Ewing sarcoma (EwS) is a pediatric and young adult cancer that is driven by the EWSR1-FLI1 translocation. Despite decades of work, this cancer is still an enigma, with poorly understood biology and no targeted treatments. Our recent work published in Nature demonstrated a previously overlooked consequence of EWSR1-FLI1, that this fusion causes hyperphosphorylated RNA polymerase II (pRNAPII) due to loss of EWSR1 inhibition of CDK7 and CDK9. We observed high levels of transcription, with high levels of R-loops present in locations that R-loops normally (physiologically) occur. Based upon these findings, we began to reconsider cellular phenotypes of EwS to identify the molecular basis of these phenotypes and ask whether these changes provide a fundamental defect in all EwS. One phenotype that was previously identified in EwS is that these cells display altered splicing profiles. In recent years there were several reports linking R-loops to splicing, with splicing defects causing R-loop accumulation and R-loops being associated with sites of alternative splicing. Further, it was reported that the splicing machinery inhibits DHX9 (aka RNA helicase A; RHA) from causing accumulation of toxic R-loops. Also, of interest, is that EWSR1-FLI1 interacts with and impairs DHX9 activity. By performing a genomic RNAi viability screen, we determined that EwS is acutely sensitive to a loss of RNA processing capability. These collective observations led us to the hypothesis that Ewing sarcoma is dependent upon RNA processing machinery to prevent accumulation of toxic R- loops. If our hypothesis is correct, then it suggests that there may be a therapeutic opportunity to target splicing components, converting the high levels of physiological R-loops in EwS into pathological R-loops to drive toxic genomic instability. We propose to test our hypothesis with two Aims.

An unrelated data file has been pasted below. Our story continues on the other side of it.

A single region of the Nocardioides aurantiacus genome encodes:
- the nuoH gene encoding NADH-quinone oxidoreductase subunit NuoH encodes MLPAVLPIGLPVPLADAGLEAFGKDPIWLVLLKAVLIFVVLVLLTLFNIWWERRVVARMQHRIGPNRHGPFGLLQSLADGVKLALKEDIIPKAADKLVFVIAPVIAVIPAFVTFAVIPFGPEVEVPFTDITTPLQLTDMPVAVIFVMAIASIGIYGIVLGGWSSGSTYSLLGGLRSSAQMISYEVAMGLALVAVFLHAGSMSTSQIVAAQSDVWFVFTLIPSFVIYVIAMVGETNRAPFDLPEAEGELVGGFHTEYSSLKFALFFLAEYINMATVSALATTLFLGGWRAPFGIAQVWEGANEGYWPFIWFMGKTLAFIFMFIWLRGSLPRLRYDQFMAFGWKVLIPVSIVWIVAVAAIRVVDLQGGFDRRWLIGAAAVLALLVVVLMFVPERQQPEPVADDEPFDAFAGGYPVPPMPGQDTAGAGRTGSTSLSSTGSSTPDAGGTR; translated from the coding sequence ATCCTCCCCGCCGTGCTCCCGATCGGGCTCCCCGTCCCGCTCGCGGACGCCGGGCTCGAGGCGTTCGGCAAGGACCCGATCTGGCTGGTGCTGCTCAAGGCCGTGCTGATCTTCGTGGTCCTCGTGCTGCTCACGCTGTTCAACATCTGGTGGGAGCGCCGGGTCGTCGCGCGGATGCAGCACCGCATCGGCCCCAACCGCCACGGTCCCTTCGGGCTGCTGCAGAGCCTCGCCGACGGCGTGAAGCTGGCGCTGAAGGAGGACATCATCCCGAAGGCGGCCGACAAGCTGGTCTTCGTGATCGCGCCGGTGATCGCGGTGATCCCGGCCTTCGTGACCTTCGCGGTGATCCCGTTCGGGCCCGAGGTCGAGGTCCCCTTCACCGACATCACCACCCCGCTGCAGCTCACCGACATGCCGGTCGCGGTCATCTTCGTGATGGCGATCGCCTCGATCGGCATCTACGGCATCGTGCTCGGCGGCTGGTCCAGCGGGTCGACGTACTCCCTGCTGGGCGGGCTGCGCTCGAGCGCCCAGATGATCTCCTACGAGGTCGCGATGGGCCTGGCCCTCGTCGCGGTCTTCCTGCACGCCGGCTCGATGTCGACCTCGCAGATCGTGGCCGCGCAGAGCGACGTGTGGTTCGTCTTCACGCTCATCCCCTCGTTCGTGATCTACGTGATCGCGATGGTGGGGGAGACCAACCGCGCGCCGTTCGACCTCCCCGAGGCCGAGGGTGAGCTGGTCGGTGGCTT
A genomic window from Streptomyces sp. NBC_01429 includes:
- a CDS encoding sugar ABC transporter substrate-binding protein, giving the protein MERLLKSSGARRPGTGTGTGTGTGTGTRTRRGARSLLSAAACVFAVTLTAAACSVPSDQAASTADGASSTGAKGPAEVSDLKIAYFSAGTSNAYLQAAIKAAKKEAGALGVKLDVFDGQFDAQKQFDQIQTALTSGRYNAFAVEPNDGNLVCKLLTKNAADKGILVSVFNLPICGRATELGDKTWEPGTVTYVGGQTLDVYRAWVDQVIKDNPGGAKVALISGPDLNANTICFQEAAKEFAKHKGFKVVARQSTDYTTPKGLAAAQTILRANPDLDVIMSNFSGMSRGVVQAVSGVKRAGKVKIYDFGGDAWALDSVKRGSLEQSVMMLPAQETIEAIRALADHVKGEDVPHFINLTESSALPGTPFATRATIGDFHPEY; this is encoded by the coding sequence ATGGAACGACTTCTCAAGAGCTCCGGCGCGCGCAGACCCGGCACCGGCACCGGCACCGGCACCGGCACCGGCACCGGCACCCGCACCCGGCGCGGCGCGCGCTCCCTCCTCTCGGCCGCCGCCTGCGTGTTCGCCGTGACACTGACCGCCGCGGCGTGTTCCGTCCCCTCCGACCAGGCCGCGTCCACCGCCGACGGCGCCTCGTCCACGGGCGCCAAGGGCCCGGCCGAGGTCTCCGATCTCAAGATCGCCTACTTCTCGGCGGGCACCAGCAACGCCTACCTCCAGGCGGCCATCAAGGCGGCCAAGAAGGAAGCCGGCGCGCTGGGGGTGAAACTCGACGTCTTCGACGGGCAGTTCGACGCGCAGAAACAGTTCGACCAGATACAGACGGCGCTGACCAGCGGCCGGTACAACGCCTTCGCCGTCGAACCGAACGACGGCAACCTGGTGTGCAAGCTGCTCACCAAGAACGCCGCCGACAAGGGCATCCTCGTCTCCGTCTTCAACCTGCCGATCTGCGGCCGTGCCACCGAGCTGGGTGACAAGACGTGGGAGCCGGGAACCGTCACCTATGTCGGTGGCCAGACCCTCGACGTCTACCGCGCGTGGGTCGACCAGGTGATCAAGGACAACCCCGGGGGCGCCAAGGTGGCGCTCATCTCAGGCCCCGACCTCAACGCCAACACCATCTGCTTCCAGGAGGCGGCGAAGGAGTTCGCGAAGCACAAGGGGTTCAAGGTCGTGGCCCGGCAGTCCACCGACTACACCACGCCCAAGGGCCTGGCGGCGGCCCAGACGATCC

In Aim 1, we will investigate the mechanistic relationship between transcription levels, R-loops and splicing in EwS. For this we will modulate splicing components by siRNA depletions, cDNA expression or use of pharmaceutical inhibitors, examining transcription activity (Gro-Seq and uridine incorporation), splicing (reporters and RNA-Seq analysis) and R-loops (DRIP-Seq).
In Aim 2, we will examine whether EwS is particularly reliant on splicing components or RNA:DNA helicases to block toxic conversion of R-loops and how targeting these processes impacts EwS viability, DNA damage response and/or cell cycle progression. We will ask if these modulations effect EwS cells at a particular time during cell cycle or stem cell state using single cell sequencing techniques. We will also assess how these various components of R-loop biology interact with one another, with pRNAPII and with R-loops in EwS. Finally, based upon these results, we will extend our findings to test efficacy of removing the R-loop metabolizing program that EwS is most reliant upon as a means to inhibit EwS tumor growth. Overall, this work should provide critical insight into the biology of Ewing sarcoma and provide new avenues for treatment beyond the standard chemotherapeutics currently used.

Public Health Relevance

It is well established that Ewing sarcoma is driven by a fusion oncogene, EWSR1-FLI1, however the biology of this oncogene is poorly understood. In our prior work we identified that EWSR1-FLI1 dysregulates a fundamental process, transcription, causing an increase in R-loops. While R-loops serve normal functions, high levels of R-loops are considered deleterious and are often associated with genome instability and a loss of cellular fitness. The mechanism of how Ewing sarcoma is able to maintain high levels of R-loops without genomic instability is not known. If we can determine this mechanism, then we should be able to specifically target it as an alternate therapy for the treatment of Ewing sarcoma.

National Institute of Health (NIH)
National Cancer Institute (NCI)
Research Project (R01)
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Cancer Molecular Pathobiology Study Section (CAMP)
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Witkin, Keren L
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University of Texas Health Science Center
Anatomy/Cell Biology
Schools of Medicine
San Antonio
United States
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